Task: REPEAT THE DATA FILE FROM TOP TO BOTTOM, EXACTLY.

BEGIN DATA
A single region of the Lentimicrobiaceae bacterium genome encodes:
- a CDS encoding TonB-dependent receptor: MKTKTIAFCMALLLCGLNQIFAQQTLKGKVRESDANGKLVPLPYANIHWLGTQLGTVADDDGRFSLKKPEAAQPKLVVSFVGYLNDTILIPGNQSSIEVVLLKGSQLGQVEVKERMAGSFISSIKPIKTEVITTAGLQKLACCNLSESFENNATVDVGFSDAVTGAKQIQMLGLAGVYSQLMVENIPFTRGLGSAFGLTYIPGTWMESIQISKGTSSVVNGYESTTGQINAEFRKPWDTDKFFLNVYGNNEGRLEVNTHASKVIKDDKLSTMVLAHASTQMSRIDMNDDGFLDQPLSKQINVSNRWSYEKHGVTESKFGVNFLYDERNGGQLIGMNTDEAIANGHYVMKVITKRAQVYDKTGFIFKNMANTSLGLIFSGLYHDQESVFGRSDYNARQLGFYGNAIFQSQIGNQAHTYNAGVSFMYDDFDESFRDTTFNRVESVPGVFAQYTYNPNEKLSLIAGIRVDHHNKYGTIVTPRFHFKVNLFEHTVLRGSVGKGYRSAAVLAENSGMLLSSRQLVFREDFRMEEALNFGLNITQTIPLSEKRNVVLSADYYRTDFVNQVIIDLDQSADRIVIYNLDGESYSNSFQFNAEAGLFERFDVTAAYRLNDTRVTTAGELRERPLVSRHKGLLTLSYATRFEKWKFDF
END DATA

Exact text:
A single region of the Lentimicrobiaceae bacterium genome encodes:
- a CDS encoding TonB-dependent receptor: MKTKTIAFCMALLLCGLNQIFAQQTLKGKVRESDANGKLVPLPYANIHWLGTQLGTVADDDGRFSLKKPEAAQPKLVVSFVGYLNDTILIPGNQSSIEVVLLKGSQLGQVEVKERMAGSFISSIKPIKTEVITTAGLQKLACCNLSESFENNATVDVGFSDAVTGAKQIQMLGLAGVYSQLMVENIPFTRGLGSAFGLTYIPGTWMESIQISKGTSSVVNGYESTTGQINAEFRKPWDTDKFFLNVYGNNEGRLEVNTHASKVIKDDKLSTMVLAHASTQMSRIDMNDDGFLDQPLSKQINVSNRWSYEKHGVTESKFGVNFLYDERNGGQLIGMNTDEAIANGHYVMKVITKRAQVYDKTGFIFKNMANTSLGLIFSGLYHDQESVFGRSDYNARQLGFYGNAIFQSQIGNQAHTYNAGVSFMYDDFDESFRDTTFNRVESVPGVFAQYTYNPNEKLSLIAGIRVDHHNKYGTIVTPRFHFKVNLFEHTVLRGSVGKGYRSAAVLAENSGMLLSSRQLVFREDFRMEEALNFGLNITQTIPLSEKRNVVLSADYYRTDFVNQVIIDLDQSADRIVIYNLDGESYSNSFQFNAEAGLFERFDVTAAYRLNDTRVTTAGELRERPLVSRHKGLLTLSYATRFEKWKFDF